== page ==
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Pandora's avatar

Do you create or feed the monster you know?

Asked by Pandora (22964 points ) November 13th, 2012

My brother-in-law is always complaining about his mom and even though he lives countries apart from her he is always giving in to her demands and wants.
My husband manages to talk to her every week without much incident because he knows how to say no and mean it. He knows if you feed a mouse a cookie it will come back as a super sized rat. So every once in a while she will test him out and find no cookie.

Then you have the creators of monsters that don’t exist. The ones that twist everything you say. You say; “drive safely”, and they come back with, why do you always think I’m a horrible driver? They ask,“do these two things look good together”, and you answer honestly and they say you are always critical.

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16 Answers

Adirondackwannabe's avatar

I tell the monster to take a long walk on a short pier. The monster goes away.

JLeslie's avatar

I used to feed monsters much more, but as I get older I do it much less. Life is too short. I would say with my own relatives I still do sacrifice myself a little more than I should, but I don’t do it anymore for inlaws and friends.

Your husband might do it more if he were the only child and didn’t have his brother to bear the brunt of it.

janbb's avatar

Not any more. She died.

rojo's avatar

@Pandora I had a S-I-L like that!
No matter what I said her response was always “What do you mean by that?” It took years, literally decades, for her to accept the fact that most of the time I meant what I said and there are not deep, dark undertones or insults implied. It did make conversation challenging and something I was wont to avoid if I could but this meant I had less contact with my brother so I adopted a “get over it” attitude.
I used to think it came from being the second wife and believing she was constantly being compared to wife #1 but as I came to know her better I realized it was more than that; there was a full blown inferiority complex in action. A result (I am assuming here) of being a child late in marriage and growing up with an adult sister who made her feel like she was her parents little “mistake” and from what I can tell her parents did nothing to dissuade this notion.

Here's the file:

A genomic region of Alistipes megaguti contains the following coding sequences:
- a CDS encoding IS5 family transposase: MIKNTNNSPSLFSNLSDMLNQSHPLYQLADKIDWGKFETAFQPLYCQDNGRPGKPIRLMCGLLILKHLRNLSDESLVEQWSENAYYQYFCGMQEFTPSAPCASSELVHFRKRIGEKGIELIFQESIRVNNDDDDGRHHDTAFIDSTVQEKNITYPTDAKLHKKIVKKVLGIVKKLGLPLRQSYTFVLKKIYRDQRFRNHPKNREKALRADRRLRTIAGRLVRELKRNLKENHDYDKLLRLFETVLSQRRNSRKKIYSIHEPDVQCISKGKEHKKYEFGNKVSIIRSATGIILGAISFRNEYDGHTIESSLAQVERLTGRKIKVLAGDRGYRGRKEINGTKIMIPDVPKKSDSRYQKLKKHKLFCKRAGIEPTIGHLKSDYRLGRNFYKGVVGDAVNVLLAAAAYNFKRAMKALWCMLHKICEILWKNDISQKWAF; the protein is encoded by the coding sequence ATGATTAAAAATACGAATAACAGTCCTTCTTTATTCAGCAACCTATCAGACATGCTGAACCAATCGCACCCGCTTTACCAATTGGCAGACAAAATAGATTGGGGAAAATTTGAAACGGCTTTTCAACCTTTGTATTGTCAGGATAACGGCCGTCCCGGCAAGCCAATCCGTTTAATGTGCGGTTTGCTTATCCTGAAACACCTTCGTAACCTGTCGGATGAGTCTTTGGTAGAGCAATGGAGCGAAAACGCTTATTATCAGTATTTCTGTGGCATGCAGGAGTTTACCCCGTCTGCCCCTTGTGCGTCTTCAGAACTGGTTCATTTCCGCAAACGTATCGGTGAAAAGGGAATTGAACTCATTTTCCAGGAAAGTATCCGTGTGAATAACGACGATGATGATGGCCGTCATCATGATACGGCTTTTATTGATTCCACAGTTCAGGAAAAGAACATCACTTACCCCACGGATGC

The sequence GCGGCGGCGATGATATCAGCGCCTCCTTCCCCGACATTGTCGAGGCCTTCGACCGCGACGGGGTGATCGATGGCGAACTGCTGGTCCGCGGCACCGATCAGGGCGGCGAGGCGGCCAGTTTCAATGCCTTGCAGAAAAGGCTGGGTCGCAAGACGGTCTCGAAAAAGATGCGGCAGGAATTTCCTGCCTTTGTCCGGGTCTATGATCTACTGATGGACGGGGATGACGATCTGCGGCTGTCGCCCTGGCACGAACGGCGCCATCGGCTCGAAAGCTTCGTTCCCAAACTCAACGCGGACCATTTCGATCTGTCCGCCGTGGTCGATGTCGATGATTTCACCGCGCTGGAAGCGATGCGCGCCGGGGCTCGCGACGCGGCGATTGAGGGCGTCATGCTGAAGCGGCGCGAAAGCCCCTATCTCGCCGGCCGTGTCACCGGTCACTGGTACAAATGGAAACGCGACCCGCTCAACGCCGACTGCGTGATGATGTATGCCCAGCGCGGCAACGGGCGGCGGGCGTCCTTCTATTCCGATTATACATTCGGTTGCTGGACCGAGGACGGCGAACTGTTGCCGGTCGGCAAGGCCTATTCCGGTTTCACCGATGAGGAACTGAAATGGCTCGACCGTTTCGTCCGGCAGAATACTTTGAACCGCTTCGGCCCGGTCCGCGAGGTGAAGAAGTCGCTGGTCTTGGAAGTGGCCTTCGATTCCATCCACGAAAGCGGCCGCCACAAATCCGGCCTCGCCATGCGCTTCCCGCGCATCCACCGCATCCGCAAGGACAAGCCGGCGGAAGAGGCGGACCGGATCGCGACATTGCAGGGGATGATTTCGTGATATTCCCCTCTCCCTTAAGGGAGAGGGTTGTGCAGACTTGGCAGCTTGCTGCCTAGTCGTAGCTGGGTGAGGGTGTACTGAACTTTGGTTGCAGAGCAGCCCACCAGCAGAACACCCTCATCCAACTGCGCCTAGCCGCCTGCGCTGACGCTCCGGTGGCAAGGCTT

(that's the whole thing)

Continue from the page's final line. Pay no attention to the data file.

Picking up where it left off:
Coloma's avatar

I dump them without a backward glance. I simply do not deal with emotionally hypersensitive and high maintenance people. Try to manipulate me and you’ll be gone so fast you won’t know WTH happened. lol
I have dumped 2 high maintenance female friends in the last couple years,

The first was a hypersensitive and insecure type that took EVERYTHING I said, the majority of the time, in a twisted and personal sort of way. Once I had her to try a new lipstick I bought because I thought the color would look nice on her, she accused me of criticizing her makeup. WTF? Another time I was trying to cheer her up after a breakup and tried to get her excited about traveling and she accused my pep talk as me ” pressuring” her to take a trip she couldn’t afford!

Unbelievable!

The 2nd was a very sneaky manipulative type and when I called her out on some of her games she, of course, flipped out and went into one of the best guilt tripping and victimized, academy award winning drama performances ever. It was really quite noteworthy. haha
Life’s too short to waste on emotionally unstable people.
Fools be gone!

linguaphile's avatar

My ex husband was like that and got worse the longer we stayed married. He would always restate my comments in his own words and turn it towards the negative. He even did it recently when we were discussing my (and his) daughter—I said “We are going to this place, then will be at that place, then will be home for your phone call.” He replies, “Wow, that’s a lot. I know you’re too busy to let her talk to me.” That’s just one example out of 15 years of examples. I am not able to cut him off just yet—my daughter’s 10 so I have 8 more years to deal with him.

When I try to correct him or get him to understand what I really mean, it becomes an endless “you-said/I-said/you-meant/I-meant” back and forth that totally loses the point of the actual conversation.

I got my help from the book Too Nice for Your Own Good and learned how to avoid becoming defensive. When he twists what I say, I just, “ehm,” then repeat or rephrase what I said and don’t validate his rephrasing at all with a defense. That has worked on the most part- the monster no longer gets fed!

That kind of negative interpretation is one strategy to throw others off balance and gain control of the conversation/situation. It forces the other person to go on the defensive and lose their center. If it works, the person will continue using it. Not buying into the strategy at all by redirecting the conversation back to the point really does work.